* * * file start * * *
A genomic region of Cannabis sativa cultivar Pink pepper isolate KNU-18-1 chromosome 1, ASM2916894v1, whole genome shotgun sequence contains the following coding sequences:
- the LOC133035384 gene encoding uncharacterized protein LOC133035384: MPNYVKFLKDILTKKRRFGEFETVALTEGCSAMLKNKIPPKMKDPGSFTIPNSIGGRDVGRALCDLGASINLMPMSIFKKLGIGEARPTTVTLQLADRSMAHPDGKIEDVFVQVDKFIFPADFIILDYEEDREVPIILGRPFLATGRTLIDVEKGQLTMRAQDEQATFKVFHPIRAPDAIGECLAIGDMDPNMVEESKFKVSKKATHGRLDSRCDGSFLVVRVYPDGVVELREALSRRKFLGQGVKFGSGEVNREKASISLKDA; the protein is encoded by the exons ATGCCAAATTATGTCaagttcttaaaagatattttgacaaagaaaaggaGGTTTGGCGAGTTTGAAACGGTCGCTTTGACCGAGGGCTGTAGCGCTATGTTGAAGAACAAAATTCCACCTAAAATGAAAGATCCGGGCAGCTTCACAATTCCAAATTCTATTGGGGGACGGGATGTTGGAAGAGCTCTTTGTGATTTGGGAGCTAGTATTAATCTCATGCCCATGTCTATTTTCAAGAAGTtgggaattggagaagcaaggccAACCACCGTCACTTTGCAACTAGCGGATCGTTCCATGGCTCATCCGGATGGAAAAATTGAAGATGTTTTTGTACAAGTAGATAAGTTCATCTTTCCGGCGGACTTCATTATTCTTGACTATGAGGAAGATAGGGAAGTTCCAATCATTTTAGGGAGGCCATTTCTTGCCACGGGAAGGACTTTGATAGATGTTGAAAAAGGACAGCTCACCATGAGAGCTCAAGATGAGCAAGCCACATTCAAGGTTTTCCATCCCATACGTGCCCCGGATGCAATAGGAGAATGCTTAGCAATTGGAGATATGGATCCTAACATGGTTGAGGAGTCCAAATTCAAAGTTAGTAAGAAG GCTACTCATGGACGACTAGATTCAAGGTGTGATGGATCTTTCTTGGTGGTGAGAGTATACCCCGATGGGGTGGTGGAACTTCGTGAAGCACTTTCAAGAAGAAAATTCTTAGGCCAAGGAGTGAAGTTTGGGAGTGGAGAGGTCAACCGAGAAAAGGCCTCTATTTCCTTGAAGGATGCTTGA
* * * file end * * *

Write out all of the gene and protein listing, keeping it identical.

A genomic region of Cannabis sativa cultivar Pink pepper isolate KNU-18-1 chromosome 1, ASM2916894v1, whole genome shotgun sequence contains the following coding sequences:
- the LOC133035384 gene encoding uncharacterized protein LOC133035384: MPNYVKFLKDILTKKRRFGEFETVALTEGCSAMLKNKIPPKMKDPGSFTIPNSIGGRDVGRALCDLGASINLMPMSIFKKLGIGEARPTTVTLQLADRSMAHPDGKIEDVFVQVDKFIFPADFIILDYEEDREVPIILGRPFLATGRTLIDVEKGQLTMRAQDEQATFKVFHPIRAPDAIGECLAIGDMDPNMVEESKFKVSKKATHGRLDSRCDGSFLVVRVYPDGVVELREALSRRKFLGQGVKFGSGEVNREKASISLKDA; the protein is encoded by the exons ATGCCAAATTATGTCaagttcttaaaagatattttgacaaagaaaaggaGGTTTGGCGAGTTTGAAACGGTCGCTTTGACCGAGGGCTGTAGCGCTATGTTGAAGAACAAAATTCCACCTAAAATGAAAGATCCGGGCAGCTTCACAATTCCAAATTCTATTGGGGGACGGGATGTTGGAAGAGCTCTTTGTGATTTGGGAGCTAGTATTAATCTCATGCCCATGTCTATTTTCAAGAAGTtgggaattggagaagcaaggccAACCACCGTCACTTTGCAACTAGCGGATCGTTCCATGGCTCATCCGGATGGAAAAATTGAAGATGTTTTTGTACAAGTAGATAAGTTCATCTTTCCGGCGGACTTCATTATTCTTGACTATGAGGAAGATAGGGAAGTTCCAATCATTTTAGGGAGGCCATTTCTTGCCACGGGAAGGACTTTGATAGATGTTGAAAAAGGACAGCTCACCATGAGAGCTCAAGATGAGCAAGCCACATTCAAGGTTTTCCATCCCATACGTGCCCCGGATGCAATAGGAGAATGCTTAGCAATTGGAGATATGGATCCTAACATGGTTGAGGAGTCCAAATTCAAAGTTAGTAAGAAG GCTACTCATGGACGACTAGATTCAAGGTGTGATGGATCTTTCTTGGTGGTGAGAGTATACCCCGATGGGGTGGTGGAACTTCGTGAAGCACTTTCAAGAAGAAAATTCTTAGGCCAAGGAGTGAAGTTTGGGAGTGGAGAGGTCAACCGAGAAAAGGCCTCTATTTCCTTGAAGGATGCTTGA